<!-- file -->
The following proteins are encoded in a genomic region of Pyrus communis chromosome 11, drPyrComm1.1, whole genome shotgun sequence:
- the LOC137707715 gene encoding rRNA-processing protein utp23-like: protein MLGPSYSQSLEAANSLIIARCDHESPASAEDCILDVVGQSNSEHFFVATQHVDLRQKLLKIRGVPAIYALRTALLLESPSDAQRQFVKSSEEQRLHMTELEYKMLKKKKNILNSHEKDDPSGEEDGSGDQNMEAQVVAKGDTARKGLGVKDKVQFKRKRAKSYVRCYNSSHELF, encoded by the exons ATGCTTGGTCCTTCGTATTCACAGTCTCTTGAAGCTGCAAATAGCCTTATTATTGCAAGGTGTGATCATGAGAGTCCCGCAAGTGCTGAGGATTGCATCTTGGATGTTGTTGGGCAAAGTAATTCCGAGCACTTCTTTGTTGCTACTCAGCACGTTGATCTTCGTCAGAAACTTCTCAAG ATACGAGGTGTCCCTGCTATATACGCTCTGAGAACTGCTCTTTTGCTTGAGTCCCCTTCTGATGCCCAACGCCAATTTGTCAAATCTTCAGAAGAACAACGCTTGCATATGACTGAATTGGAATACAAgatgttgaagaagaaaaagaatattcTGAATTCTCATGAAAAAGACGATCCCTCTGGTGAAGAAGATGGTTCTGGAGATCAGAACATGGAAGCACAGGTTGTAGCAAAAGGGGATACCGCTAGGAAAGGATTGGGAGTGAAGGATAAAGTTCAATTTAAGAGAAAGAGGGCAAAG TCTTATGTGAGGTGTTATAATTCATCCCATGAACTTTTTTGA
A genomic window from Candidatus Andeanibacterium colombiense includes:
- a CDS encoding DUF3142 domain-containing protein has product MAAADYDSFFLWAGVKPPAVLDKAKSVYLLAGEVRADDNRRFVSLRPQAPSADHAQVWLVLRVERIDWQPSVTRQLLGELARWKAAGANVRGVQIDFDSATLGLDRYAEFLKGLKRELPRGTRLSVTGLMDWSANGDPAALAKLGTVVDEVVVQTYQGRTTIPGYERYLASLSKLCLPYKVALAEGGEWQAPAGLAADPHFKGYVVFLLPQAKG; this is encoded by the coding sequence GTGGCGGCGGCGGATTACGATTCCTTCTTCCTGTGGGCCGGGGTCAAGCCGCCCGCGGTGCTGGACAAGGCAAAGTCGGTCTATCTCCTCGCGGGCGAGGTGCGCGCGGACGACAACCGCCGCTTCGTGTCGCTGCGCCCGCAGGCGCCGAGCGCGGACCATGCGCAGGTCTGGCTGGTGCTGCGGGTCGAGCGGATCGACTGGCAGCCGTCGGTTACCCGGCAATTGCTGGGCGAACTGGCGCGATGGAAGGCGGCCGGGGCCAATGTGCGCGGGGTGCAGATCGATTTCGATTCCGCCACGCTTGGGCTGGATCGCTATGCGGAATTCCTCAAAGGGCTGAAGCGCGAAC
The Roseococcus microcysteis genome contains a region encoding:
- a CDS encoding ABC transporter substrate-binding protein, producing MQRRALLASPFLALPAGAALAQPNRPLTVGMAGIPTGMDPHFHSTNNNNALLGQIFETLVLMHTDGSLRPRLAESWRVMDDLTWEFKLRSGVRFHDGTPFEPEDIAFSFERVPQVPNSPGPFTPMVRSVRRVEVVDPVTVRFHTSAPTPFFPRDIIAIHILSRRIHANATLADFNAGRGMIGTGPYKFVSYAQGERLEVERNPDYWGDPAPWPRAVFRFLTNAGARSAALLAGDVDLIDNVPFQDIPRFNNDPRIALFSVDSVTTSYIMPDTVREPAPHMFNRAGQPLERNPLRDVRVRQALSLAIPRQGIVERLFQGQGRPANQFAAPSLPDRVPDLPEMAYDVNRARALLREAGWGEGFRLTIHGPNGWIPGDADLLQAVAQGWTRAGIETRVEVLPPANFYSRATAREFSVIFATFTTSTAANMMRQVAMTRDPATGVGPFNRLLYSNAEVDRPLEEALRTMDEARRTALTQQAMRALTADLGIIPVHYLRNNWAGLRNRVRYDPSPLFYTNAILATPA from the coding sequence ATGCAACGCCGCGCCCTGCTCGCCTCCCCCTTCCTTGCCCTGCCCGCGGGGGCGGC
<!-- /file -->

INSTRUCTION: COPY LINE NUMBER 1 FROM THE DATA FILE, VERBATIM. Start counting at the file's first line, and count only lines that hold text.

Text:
The following proteins are encoded in a genomic region of Pyrus communis chromosome 11, drPyrComm1.1, whole genome shotgun sequence: